Planning Through The Year 2025

Register now

WASHINGTON-A huge, long-term planning issue facing credit unions is how to make up for a lack of strong loan demand over the next 15 years.

CUNA Editorial Director Steve Rodgers, who produces the trade organization's Environmental Scan, told Credit Union Journal that CUs must examine strategies to address slow loan growth a priority. "(CUNA Chief Economist) Bill Hampel refers to the deleveraging of the household market. He says households have been taking on debt for the past 20 years and he anticipates it will take 15 more years for households to pay off some of that debt and get their balance sheets back in line," Rodgers. "So the question is: 'How do credit unions serve their members in ways other than meeting loan demand?' It will be a challenge."

Fortunately, the yield curve is expected to be fairly steep during the next few years, which will make lending more profitable, but won't do much to cover NCUA assessments that are eating up already "razor-thin" earnings. "Credit unions will have to look for other income sources," Rodgers said. "They will have to turn to fee income in one form or another, as distasteful as that sounds, because they are running out of options. They can't cut much more in expenses."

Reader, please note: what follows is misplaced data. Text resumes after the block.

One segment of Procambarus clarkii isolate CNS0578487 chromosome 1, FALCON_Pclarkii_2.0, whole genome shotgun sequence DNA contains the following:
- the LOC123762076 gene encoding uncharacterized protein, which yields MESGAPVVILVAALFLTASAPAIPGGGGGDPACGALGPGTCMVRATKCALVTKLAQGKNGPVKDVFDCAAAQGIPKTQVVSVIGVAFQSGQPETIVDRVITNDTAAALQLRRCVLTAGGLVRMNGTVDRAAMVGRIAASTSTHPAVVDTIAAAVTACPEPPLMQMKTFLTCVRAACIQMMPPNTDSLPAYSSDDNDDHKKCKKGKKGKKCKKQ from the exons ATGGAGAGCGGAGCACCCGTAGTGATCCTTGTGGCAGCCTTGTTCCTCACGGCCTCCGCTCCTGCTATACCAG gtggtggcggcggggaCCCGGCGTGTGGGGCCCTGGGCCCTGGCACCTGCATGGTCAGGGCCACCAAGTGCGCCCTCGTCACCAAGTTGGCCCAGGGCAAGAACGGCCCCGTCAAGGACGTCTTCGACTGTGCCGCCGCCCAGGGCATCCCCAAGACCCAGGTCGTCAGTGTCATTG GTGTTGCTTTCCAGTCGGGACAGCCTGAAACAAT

Credit unions also have to plan for additional expenses to cope with increased regulation and compliance, which may likely mean additional staff. With passage of financial reform, Rodgers predicted a "steady stream" of regs coming out of Washington in the next two years.

"It is kind of gloomy picture," Rodgers conceded. "But on the bright side, credit unions need to conduct more market research to figure out where the opportunities lie within their fields of membership. For some it might be business lending, and for others it could be serving Hispanics or providing services to younger members. It will be different for each credit union."

For reprint and licensing requests for this article, click here.
MORE FROM AMERICAN BANKER